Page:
I recently tried to update my laptop’s Linux installation from the BIOS Compatibility Mode to UEFI. I wanted to do it so I could update the laptop’s firmware with the UEFI capsule system and fwupdmgr(cool system by the way). Little did I know i was in for a ride.
The process is quite complicated to do manually and is especially sensitive as doing it incorrectly will destroy my data. Restoring a whole disk backup takes a huge amount of time so it is best to avoid it.
I started by having a look at this Community Help Page which had a helpful section called “Converting Ubuntu into UEFI mode“. Quoting the section:
- Start Boot-Repair, click on “Advanced options”, go to the “GRUB location” tab.
- If you do not see a “Separate /boot/efi partition” line, this means that your PC does not have any UEFI partition. In this case, exit Boot-Repair, then create an UEFI partition (see the “Creating an UEFI partition” paragraph above).
- If you see a “Separate /boot/efi partition” line, tick it then click the “Apply” button.
- Set up your BIOS so that it boots the HDD in UEFI mode (see the “”Set up the BIOS in UEFI or Legacy mode” paragraph above).
I assumed Boot-Repair could do it’s job while the system was up. I did not have much faith in this assumption but believed boot-repair could add some entry to grub, and load a special initramfs which would do the magic. Unfortunately it did not have such abilities. Fortunately, it was upfront about it and gave a suggestion to run the software in a live CD, as in the message below:
I proceeded to try to download the latest Ubuntu livecd ISO from Canonical. Kagi(my search engine) did not return the immediate link, but neither did google. The first hit from Canonical is a tutorial that has no direct link to download the ISO. Instead it has links for how to prepare live usb drive for a multitude of operating systems like in the picture below.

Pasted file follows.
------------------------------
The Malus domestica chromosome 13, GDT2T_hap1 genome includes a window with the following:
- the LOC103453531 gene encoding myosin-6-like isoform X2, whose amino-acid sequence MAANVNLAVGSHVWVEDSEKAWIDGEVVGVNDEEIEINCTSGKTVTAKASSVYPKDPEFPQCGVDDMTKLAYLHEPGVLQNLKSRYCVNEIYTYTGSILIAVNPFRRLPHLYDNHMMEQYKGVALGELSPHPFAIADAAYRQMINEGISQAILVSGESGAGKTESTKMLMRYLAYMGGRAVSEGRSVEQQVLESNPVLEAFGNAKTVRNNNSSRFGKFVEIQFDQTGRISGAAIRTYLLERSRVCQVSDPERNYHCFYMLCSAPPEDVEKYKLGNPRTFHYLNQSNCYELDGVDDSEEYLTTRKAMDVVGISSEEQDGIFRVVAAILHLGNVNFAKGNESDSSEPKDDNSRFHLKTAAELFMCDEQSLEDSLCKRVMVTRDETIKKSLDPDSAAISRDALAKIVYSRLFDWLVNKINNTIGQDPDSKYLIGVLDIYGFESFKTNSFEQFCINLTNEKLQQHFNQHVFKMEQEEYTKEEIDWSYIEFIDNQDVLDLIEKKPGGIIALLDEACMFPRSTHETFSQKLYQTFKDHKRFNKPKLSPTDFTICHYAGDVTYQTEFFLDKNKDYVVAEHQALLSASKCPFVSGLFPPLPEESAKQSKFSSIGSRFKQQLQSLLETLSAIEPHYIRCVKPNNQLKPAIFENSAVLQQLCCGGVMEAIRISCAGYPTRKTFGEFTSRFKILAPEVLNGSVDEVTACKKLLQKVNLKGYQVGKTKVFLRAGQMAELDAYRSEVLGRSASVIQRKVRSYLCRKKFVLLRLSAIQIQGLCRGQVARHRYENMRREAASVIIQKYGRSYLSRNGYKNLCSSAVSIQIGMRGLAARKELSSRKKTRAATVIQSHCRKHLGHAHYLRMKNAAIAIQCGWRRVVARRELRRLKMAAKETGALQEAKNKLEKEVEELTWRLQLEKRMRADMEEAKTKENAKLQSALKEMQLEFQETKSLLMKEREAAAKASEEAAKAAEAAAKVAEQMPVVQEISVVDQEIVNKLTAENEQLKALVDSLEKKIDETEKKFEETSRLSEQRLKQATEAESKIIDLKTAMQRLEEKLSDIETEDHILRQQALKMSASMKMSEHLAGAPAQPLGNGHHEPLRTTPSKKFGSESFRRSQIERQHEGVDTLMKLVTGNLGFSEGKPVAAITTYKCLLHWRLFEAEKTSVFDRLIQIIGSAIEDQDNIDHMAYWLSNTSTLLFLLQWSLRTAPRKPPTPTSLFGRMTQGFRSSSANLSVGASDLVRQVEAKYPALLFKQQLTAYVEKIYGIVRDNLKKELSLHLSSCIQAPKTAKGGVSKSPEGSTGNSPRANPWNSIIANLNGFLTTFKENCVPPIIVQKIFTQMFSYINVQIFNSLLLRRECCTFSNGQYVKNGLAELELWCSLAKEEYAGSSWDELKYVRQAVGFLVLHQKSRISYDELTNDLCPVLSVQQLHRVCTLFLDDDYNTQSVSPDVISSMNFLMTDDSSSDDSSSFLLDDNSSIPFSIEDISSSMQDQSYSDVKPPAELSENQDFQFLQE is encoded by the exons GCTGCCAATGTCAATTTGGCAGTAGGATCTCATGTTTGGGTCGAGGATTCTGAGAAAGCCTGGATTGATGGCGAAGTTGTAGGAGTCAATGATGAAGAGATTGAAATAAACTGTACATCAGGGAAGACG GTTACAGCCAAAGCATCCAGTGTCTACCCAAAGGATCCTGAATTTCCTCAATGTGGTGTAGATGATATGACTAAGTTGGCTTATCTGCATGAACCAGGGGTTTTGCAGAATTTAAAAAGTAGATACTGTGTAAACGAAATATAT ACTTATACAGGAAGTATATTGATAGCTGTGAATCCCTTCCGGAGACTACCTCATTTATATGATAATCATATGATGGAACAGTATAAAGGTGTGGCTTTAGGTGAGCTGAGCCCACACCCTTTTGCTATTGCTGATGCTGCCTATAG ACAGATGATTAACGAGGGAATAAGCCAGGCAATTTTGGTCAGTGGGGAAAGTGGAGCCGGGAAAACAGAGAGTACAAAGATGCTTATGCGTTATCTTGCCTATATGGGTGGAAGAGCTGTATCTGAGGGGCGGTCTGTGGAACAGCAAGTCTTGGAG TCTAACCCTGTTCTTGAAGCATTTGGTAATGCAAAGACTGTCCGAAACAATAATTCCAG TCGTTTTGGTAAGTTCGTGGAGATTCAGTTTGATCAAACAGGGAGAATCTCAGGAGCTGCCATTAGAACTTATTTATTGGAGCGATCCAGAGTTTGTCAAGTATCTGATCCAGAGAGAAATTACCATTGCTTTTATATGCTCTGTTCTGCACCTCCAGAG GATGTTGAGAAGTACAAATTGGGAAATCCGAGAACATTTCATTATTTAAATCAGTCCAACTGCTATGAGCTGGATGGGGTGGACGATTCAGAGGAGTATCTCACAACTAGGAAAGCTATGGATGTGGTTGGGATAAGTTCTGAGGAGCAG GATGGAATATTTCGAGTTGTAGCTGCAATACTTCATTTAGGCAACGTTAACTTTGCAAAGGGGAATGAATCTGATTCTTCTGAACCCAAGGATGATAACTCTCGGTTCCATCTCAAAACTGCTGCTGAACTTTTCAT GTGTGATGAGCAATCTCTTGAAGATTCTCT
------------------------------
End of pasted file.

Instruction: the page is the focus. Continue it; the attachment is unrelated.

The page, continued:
It was disappointing as I needed to read the whole text to get an idea of how to proceed to get the ISO. So I clicked on “Create a bootable USB stick for Ubuntu“…and I get another tutorial!
Notice that again this is a “web app” style dialog where I need to click on the right step to get to the actual live cd download link. I know this is an attempt at being friendly but this removed the ability to just scroll the information naturally. It also removes the ability to search on the whole page, in browser as well as on the search engine. Can you find what is the “page” that contains the link to get Ubuntu? By searching for ISO I hit “ISO and USB selection” as in the picture, but going that road did not lead me to the ISO. It took me 3 page navigations attempts to guess it is in page 2 (Requirements):
Eventually I found the liveusb ISO . This is where the step by step instructions actually go the extra mile of promoting the “Make Startup Disk” tool which simplifies the process of making a live USB disk. Without the extra help I would have just used unetbootlin or even better just run dd into the USB device, but that would be the hard way and I wanted to stick to the beaten path. The above mentioned issues in finding the ISO are a nuisance even so. The ride will start further down.
Armed with my USB Live Ubuntu disk I prepared my computer to boot it instead of my normal disk. I booted it in BIOS compatibility mode and it booted up normally into Ubuntu.
If you followed the community link for boot-repair you might have noticed that it is not part of the included livecd‘s software nor even Canonical’s repositories. This means that the internet needs to be configured and the external repository added. To add the repositories it is something simple like:
# sudo add-apt-repository ppa:yannubuntu/boot-repair && sudo apt update # sudo apt install -y boot-repair
With boot-repair installed I tried again to run it with the instructions mentioned in the community help page. This time though it failed because it could convert to UEFI Grub while in BIOS mode. I do not have the screenshot but it is similar to the error modal shown above with different text. It was fair that I needed to be in UEFI mode to convert to it. Maybe some validation or efivars.